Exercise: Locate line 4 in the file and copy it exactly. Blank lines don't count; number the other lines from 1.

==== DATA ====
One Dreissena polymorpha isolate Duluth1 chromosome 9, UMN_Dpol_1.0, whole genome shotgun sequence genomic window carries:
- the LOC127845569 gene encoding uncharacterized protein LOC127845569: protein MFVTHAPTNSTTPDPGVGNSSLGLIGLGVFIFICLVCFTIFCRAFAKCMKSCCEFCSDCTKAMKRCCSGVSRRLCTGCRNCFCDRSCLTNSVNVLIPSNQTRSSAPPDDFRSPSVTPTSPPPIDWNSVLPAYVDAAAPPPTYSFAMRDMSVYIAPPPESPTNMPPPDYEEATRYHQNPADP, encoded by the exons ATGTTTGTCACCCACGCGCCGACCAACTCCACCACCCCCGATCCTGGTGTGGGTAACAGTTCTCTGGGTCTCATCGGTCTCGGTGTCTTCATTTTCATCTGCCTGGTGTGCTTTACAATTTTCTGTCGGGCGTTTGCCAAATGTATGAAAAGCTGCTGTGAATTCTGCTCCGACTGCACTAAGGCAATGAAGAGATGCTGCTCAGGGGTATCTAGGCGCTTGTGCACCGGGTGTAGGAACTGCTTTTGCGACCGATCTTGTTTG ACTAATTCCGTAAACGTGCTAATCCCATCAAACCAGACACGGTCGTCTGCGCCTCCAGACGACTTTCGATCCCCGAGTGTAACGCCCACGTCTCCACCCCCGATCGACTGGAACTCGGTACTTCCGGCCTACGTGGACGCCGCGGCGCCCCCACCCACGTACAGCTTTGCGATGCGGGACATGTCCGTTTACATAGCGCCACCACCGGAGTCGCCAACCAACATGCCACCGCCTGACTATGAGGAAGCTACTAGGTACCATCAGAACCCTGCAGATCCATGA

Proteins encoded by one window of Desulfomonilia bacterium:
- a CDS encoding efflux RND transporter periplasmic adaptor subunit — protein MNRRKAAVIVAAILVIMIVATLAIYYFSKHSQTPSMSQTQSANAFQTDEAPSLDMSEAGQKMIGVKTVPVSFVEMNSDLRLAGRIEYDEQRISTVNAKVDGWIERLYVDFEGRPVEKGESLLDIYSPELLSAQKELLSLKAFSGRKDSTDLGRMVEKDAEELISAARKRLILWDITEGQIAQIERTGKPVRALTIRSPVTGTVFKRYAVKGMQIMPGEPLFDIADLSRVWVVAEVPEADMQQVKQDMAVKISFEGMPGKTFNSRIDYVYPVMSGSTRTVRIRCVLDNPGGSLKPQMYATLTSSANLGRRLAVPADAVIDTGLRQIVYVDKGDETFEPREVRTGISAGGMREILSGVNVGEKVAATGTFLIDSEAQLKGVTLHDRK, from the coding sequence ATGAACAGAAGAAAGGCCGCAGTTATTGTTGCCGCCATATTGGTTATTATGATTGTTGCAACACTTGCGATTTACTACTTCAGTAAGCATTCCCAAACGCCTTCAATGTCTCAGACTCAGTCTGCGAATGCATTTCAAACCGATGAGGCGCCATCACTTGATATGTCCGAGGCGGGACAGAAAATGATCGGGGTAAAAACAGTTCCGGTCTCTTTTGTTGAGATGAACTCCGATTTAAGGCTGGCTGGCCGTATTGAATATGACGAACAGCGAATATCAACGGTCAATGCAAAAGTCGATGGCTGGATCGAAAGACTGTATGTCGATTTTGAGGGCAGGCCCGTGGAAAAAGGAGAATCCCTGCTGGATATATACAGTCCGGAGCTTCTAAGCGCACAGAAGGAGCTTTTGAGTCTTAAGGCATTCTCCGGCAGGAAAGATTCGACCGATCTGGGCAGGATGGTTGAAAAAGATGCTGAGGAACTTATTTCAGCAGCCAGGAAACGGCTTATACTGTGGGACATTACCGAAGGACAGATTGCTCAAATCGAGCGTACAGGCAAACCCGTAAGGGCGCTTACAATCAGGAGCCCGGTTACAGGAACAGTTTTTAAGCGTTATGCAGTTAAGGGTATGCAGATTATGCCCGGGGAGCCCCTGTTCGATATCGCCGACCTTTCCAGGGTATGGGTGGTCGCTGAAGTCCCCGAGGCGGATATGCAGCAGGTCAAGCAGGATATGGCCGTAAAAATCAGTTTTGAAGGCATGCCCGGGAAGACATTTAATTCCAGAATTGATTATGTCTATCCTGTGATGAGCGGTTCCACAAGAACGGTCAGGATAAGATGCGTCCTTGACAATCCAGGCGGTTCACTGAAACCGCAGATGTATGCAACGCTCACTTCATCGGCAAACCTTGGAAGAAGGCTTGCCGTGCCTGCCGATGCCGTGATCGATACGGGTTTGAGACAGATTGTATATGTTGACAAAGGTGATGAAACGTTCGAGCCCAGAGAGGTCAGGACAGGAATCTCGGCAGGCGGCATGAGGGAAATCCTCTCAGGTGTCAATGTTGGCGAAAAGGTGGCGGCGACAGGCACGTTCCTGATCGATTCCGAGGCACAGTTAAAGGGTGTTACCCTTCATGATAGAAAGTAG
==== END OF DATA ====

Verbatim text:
- a CDS encoding efflux RND transporter periplasmic adaptor subunit — protein MNRRKAAVIVAAILVIMIVATLAIYYFSKHSQTPSMSQTQSANAFQTDEAPSLDMSEAGQKMIGVKTVPVSFVEMNSDLRLAGRIEYDEQRISTVNAKVDGWIERLYVDFEGRPVEKGESLLDIYSPELLSAQKELLSLKAFSGRKDSTDLGRMVEKDAEELISAARKRLILWDITEGQIAQIERTGKPVRALTIRSPVTGTVFKRYAVKGMQIMPGEPLFDIADLSRVWVVAEVPEADMQQVKQDMAVKISFEGMPGKTFNSRIDYVYPVMSGSTRTVRIRCVLDNPGGSLKPQMYATLTSSANLGRRLAVPADAVIDTGLRQIVYVDKGDETFEPREVRTGISAGGMREILSGVNVGEKVAATGTFLIDSEAQLKGVTLHDRK, from the coding sequence ATGAACAGAAGAAAGGCCGCAGTTATTGTTGCCGCCATATTGGTTATTATGATTGTTGCAACACTTGCGATTTACTACTTCAGTAAGCATTCCCAAACGCCTTCAATGTCTCAGACTCAGTCTGCGAATGCATTTCAAACCGATGAGGCGCCATCACTTGATATGTCCGAGGCGGGACAGAAAATGATCGGGGTAAAAACAGTTCCGGTCTCTTTTGTTGAGATGAACTCCGATTTAAGGCTGGCTGGCCGTATTGAATATGACGAACAGCGAATATCAACGGTCAATGCAAAAGTCGATGGCTGGATCGAAAGACTGTATGTCGATTTTGAGGGCAGGCCCGTGGAAAAAGGAGAATCCCTGCTGGATATATACAGTCCGGAGCTTCTAAGCGCACAGAAGGAGCTTTTGAGTCTTAAGGCATTCTCCGGCAGGAAAGATTCGACCGATCTGGGCAGGATGGTTGAAAAAGATGCTGAGGAACTTATTTCAGCAGCCAGGAAACGGCTTATACTGTGGGACATTACCGAAGGACAGATTGCTCAAATCGAGCGTACAGGCAAACCCGTAAGGGCGCTTACAATCAGGAGCCCGGTTACAGGAACAGTTTTTAAGCGTTATGCAGTTAAGGGTATGCAGATTATGCCCGGGGAGCCCCTGTTCGATATCGCCGACCTTTCCAGGGTATGGGTGGTCGCTGAAGTCCCCGAGGCGGATATGCAGCAGGTCAAGCAGGATATGGCCGTAAAAATCAGTTTTGAAGGCATGCCCGGGAAGACATTTAATTCCAGAATTGATTATGTCTATCCTGTGATGAGCGGTTCCACAAGAACGGTCAGGATAAGATGCGTCCTTGACAATCCAGGCGGTTCACTGAAACCGCAGATGTATGCAACGCTCACTTCATCGGCAAACCTTGGAAGAAGGCTTGCCGTGCCTGCCGATGCCGTGATCGATACGGGTTTGAGACAGATTGTATATGTTGACAAAGGTGATGAAACGTTCGAGCCCAGAGAGGTCAGGACAGGAATCTCGGCAGGCGGCATGAGGGAAATCCTCTCAGGTGTCAATGTTGGCGAAAAGGTGGCGGCGACAGGCACGTTCCTGATCGATTCCGAGGCACAGTTAAAGGGTGTTACCCTTCATGATAGAAAGTAG